Hi, guys, GREAT job!

If a person wanted to get involved, could he buy a ham radio and just do it? I know it USED to be that you'd have to learn morse code, learn all kinds of techie stuff, and so forth. Is this still true?

The reason I'm asking is, we have a lot of people in my neighborhood who have CB's, and are trying to start a communications grid out here, but the CB is pretty limited in range, which complicates matters a lot.

Any help would be much appreciated.


-- Al K. Lloyd (all@ready.now), September 22, 1999.


I remembered reading a thread about this that might help with some of your questions-- http://www.greenspun.com/bboard/q-and-a-fetch- msg.tcl?msg_id=0018X1 (Sorry, don't know hotlinks...)

Aside from what I've read here, I don't know much about ham radio. From the thread, it sounds like you still need to go through training and licensing procedures... HTH,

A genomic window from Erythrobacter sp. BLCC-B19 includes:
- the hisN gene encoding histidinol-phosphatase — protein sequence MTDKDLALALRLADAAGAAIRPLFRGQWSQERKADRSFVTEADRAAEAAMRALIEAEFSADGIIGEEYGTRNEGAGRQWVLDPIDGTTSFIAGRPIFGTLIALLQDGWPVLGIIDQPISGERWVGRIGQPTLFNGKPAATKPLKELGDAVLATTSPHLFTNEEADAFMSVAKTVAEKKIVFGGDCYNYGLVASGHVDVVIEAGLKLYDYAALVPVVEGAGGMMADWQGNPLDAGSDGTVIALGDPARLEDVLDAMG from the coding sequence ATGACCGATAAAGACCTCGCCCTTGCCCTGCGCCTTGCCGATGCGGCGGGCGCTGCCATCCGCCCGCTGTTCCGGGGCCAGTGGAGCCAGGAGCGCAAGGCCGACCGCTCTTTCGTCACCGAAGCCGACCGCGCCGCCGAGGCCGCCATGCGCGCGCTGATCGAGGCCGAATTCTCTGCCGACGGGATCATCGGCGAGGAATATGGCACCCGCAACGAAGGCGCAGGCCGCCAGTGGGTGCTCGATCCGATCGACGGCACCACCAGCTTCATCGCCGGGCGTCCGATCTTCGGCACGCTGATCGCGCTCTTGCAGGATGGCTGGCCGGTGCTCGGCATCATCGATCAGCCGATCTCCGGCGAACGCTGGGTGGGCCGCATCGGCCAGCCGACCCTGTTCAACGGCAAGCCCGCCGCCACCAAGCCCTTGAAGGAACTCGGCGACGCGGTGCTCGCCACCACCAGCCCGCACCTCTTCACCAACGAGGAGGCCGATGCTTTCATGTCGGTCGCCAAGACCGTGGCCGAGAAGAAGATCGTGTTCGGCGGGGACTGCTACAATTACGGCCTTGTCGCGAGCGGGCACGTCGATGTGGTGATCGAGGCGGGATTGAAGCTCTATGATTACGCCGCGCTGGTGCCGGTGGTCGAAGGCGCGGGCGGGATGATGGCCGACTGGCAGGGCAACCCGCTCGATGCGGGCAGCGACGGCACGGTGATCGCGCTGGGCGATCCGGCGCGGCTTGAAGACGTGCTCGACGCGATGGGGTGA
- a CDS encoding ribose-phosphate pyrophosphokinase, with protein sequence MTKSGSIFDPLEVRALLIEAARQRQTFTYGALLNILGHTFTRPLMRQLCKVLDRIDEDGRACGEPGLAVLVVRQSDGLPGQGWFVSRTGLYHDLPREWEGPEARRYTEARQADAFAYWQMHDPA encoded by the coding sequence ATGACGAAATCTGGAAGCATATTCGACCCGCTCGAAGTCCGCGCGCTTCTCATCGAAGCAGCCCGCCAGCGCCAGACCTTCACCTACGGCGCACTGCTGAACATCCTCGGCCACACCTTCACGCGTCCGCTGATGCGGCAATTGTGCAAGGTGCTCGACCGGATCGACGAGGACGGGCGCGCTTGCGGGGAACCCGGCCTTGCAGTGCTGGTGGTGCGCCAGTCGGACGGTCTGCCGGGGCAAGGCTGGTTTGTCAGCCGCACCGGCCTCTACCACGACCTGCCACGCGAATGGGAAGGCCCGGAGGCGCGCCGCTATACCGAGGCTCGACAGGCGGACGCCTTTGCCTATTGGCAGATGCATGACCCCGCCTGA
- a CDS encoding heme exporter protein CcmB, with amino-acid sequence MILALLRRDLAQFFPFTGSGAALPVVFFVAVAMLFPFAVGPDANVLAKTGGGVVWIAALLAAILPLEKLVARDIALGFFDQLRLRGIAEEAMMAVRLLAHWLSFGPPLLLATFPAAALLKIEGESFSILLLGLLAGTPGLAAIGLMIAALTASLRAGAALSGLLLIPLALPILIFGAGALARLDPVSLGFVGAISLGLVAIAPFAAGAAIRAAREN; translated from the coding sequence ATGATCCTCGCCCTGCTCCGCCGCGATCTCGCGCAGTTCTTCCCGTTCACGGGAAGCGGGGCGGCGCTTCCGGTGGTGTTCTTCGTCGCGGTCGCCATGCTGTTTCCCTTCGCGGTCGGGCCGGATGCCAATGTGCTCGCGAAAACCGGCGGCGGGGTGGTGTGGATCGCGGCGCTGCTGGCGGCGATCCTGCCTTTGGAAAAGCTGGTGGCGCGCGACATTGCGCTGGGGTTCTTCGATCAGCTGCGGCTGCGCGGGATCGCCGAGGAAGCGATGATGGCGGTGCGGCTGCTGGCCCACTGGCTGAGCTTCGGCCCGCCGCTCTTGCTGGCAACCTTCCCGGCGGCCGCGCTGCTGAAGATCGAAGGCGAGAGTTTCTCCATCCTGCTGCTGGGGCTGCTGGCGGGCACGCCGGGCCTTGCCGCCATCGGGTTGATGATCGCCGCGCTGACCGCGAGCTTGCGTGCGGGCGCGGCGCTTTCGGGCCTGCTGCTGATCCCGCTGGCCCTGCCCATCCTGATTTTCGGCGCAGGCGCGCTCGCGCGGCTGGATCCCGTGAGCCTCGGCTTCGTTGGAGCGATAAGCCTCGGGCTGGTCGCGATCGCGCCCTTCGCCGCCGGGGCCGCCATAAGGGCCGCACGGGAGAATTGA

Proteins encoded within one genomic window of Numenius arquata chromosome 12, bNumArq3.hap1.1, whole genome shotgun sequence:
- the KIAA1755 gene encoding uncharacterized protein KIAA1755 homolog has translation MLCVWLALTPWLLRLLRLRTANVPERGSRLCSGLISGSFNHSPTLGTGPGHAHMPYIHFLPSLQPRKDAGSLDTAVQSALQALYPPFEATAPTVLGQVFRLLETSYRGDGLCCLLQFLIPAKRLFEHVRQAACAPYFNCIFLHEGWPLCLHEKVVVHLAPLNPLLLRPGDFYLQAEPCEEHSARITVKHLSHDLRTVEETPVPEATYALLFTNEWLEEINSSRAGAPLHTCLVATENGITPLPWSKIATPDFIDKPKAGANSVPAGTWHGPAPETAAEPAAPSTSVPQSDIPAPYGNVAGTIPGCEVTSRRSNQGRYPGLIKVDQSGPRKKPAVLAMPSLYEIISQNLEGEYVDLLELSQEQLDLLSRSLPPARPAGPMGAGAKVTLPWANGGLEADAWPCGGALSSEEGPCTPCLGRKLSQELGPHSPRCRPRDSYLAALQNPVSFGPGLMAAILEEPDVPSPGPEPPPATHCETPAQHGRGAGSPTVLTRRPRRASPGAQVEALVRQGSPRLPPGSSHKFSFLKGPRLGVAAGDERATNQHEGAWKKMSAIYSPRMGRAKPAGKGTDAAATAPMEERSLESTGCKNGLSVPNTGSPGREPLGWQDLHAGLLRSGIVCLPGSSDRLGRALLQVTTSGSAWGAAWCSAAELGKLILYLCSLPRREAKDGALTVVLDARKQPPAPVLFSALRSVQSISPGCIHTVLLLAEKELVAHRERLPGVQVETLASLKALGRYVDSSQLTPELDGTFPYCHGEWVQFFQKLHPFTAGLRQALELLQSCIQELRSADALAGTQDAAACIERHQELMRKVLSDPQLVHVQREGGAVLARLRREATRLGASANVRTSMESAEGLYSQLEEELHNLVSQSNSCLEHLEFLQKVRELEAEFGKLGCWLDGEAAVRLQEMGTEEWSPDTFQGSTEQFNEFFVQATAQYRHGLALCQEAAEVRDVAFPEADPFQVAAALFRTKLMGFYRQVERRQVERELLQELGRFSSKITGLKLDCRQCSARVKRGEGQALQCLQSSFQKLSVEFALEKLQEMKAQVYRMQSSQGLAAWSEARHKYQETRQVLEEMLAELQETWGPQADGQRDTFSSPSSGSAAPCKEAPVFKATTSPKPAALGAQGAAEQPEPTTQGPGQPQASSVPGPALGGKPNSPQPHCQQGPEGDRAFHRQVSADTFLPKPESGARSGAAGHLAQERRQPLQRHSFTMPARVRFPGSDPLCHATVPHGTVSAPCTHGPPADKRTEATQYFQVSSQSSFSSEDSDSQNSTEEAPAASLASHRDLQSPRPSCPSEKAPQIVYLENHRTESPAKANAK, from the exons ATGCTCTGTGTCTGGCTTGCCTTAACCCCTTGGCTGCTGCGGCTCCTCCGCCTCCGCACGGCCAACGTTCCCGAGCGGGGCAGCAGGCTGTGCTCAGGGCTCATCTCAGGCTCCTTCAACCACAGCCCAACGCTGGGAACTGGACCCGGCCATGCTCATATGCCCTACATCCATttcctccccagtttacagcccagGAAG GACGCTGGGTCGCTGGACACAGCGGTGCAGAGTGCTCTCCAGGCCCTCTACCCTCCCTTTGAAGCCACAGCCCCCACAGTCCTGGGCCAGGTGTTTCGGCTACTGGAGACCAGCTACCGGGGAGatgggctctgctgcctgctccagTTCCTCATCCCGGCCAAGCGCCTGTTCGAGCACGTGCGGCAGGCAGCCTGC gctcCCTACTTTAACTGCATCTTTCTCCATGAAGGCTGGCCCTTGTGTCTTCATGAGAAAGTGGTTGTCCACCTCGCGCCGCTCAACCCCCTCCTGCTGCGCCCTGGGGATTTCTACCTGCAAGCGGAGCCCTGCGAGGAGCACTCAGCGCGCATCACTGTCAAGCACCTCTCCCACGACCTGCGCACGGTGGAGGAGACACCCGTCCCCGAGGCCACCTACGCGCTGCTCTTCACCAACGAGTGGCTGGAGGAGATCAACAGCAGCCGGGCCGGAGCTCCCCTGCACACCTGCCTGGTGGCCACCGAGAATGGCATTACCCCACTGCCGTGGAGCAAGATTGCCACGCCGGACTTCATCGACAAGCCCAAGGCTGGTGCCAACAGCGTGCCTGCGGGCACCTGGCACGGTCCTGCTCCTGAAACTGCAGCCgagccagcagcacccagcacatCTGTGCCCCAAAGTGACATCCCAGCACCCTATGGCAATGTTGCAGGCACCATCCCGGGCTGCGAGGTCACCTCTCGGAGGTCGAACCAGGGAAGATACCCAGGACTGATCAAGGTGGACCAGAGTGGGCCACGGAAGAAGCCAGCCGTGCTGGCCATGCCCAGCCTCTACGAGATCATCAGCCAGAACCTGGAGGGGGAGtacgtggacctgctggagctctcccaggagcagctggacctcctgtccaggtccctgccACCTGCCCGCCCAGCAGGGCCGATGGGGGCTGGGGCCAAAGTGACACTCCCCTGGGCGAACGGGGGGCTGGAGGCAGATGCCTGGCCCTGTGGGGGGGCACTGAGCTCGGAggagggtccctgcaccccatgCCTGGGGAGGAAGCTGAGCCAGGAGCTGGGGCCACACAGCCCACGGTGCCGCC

-- winter wondering (winterwondering@yahoo.com), September 22, 1999.

If the world is in really bad shape and all we had for communications was ham radio, and I had access to a ham radio, I would certainly use it license or not.

-- Carol (glear@usa.net), September 22, 1999.

For those of us interested couldnt we purchase a resonable used Ham radio to "monitor" the y2k net you have developed as long as we dont transmit on it we would not be out of compliance. It seems to me it could be a valuable source of information even if we werent able to use it ourselves? If this would work where would be the best place to look for a good used radio, any suggestions on model to look for or price range to seek out? Thanks in advance for your feedback

-- The Young'n (Newbie@ShineTheLight.com), September 22, 1999.